Episode 775: The Pigweed Killer

Jun 2, 2017

The border of Arkansas and Missouri is a land of open skies and long stretches of farmland. It's also the scene for a fight against a weed – specifically the pigweed, which will overwhelm a crop in a season.

Updated at 11:46 a.m. ET

The U.S. economy added 138,000 jobs in May, according to the monthly jobs report released by the Bureau of Labor Statistics on Friday morning.

The national unemployment rate nudged lower, to 4.3 percent from 4.4 percent — a 16-year low. The 4.4 percent level had been the lowest since since 2007, before the recession hit.

Note: This episode originally ran in 2015.

Hernando de Soto's parents always talked about Peru as he was growing up. His family had moved to Switzerland after a coup. They were kicked out of the country, and for many years de Soto thought of Peru as this magical place.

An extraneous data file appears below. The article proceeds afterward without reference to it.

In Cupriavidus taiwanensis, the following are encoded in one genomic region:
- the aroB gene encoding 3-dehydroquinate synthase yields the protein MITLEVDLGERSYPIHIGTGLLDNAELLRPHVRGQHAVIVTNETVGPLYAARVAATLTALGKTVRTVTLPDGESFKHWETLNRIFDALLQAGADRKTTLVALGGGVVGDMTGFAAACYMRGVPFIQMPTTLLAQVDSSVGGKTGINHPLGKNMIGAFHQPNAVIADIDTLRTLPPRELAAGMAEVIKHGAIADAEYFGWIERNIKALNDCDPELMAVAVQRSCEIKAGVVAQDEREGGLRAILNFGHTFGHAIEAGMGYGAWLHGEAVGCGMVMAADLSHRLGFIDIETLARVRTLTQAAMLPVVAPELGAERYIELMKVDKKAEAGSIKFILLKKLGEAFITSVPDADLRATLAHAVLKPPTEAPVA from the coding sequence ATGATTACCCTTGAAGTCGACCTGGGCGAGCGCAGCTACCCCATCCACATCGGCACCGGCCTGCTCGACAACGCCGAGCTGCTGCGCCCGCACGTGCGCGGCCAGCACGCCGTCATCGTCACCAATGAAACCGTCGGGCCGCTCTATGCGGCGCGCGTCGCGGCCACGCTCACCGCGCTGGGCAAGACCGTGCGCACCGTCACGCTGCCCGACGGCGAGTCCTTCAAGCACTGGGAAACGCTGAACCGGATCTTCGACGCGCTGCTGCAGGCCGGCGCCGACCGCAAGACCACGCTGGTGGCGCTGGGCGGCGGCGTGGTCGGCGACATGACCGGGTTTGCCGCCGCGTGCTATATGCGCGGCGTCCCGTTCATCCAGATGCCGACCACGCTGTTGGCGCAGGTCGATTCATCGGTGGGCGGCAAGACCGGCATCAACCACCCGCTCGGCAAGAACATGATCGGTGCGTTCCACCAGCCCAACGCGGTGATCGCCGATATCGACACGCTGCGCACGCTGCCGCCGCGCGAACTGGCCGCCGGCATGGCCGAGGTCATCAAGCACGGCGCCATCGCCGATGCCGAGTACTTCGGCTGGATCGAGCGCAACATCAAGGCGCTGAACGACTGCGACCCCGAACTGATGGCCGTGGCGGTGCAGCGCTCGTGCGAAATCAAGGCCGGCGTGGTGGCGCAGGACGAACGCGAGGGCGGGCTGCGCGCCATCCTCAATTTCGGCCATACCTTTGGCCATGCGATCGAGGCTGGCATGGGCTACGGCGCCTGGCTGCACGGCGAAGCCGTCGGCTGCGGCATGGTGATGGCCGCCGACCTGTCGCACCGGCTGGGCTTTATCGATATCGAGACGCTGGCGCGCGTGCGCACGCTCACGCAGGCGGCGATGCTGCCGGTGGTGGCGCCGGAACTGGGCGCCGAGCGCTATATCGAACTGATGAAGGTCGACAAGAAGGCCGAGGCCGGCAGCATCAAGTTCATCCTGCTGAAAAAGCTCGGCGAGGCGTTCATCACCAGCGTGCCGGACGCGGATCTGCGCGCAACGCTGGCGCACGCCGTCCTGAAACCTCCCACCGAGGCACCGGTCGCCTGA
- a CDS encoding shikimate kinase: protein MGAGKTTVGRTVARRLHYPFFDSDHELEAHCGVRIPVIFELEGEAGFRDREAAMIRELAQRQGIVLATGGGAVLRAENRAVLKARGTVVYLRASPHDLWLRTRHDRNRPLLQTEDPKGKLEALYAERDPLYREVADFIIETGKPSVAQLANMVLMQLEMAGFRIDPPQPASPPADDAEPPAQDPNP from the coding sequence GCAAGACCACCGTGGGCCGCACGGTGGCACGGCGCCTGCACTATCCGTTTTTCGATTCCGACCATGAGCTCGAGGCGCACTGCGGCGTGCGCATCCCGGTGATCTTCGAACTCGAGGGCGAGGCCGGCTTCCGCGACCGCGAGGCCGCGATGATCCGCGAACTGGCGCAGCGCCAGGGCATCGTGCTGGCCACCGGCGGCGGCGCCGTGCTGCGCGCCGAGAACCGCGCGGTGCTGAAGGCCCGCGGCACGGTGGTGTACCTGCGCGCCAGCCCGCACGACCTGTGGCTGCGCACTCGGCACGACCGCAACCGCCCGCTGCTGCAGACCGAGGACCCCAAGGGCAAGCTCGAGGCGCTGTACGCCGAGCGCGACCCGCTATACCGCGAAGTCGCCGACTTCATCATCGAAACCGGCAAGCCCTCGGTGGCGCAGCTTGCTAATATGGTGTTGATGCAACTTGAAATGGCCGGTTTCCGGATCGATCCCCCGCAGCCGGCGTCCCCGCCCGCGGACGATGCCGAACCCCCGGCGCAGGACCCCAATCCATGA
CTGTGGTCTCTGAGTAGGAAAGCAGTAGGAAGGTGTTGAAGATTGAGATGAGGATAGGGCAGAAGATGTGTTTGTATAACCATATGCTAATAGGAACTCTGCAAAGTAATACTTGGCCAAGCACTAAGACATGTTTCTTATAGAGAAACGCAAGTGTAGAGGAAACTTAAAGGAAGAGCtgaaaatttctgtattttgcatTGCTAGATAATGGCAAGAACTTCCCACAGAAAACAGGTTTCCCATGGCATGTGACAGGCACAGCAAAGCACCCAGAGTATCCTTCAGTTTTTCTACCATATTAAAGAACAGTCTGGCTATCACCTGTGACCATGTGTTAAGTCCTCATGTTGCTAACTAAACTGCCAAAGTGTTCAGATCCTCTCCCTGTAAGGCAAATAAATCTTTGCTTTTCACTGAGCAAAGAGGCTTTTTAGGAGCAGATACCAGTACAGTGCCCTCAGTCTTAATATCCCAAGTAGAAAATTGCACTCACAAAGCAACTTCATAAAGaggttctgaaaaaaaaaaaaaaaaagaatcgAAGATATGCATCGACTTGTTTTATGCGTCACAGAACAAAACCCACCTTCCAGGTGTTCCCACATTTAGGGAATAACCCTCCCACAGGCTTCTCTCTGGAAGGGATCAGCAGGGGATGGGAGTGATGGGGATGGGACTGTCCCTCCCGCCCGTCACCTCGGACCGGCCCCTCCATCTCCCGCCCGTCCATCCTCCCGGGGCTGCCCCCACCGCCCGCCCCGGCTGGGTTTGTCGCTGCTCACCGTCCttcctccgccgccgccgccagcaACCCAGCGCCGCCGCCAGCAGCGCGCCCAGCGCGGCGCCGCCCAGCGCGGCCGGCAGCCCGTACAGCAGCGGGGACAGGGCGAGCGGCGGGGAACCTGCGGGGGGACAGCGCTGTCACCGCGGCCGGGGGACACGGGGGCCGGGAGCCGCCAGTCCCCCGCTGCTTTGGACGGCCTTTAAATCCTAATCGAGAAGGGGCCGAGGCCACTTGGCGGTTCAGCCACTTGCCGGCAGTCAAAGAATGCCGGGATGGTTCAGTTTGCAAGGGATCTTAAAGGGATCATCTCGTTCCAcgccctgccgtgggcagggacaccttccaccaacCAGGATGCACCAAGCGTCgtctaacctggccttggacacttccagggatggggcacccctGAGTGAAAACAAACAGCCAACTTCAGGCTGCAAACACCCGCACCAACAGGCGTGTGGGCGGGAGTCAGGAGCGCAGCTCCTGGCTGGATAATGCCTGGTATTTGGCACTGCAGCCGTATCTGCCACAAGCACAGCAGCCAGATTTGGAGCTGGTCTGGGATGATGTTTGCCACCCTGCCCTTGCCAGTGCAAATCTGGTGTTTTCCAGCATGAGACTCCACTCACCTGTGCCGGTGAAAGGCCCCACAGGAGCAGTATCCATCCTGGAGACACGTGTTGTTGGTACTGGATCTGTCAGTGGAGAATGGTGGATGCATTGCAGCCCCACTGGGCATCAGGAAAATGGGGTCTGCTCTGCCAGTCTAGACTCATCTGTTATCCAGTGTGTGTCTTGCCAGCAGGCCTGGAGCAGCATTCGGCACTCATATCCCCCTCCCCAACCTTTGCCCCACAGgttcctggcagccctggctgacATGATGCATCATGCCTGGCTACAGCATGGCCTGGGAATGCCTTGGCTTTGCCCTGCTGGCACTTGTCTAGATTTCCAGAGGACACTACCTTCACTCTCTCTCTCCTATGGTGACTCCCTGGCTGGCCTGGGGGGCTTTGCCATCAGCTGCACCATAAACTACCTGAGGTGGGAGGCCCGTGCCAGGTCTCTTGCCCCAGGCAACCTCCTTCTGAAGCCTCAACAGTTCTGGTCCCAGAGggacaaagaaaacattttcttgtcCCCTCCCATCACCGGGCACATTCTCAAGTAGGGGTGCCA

When he was 38, de Soto moved back to Peru. He knew the country was poor, but he didn't really understand the extent of the poverty until he got there.

Warning: This episode has explicit language, for unavoidable and soon-to-be obvious reasons.

Growing up in California, Simon Tam had some tough moments. He was Chinese-American, and in middle school, kids called him all kinds of racial slurs.

Those moments stuck with him.

Simon grew up, and eventually started a band that was beginning to take off. He decided on a band name that said something about being Asian. Something that asserted an identity. He picked "The Slants," as a way to own a stereotype and turn it into something completely different.

A few years ago, a rumor started going around the casino world. There was a crew of Russians hitting up casinos across the U.S. They'd roll up, find their favorite slot machine, play for a couple hours, and walk out with thousands of dollars. They didn't lose.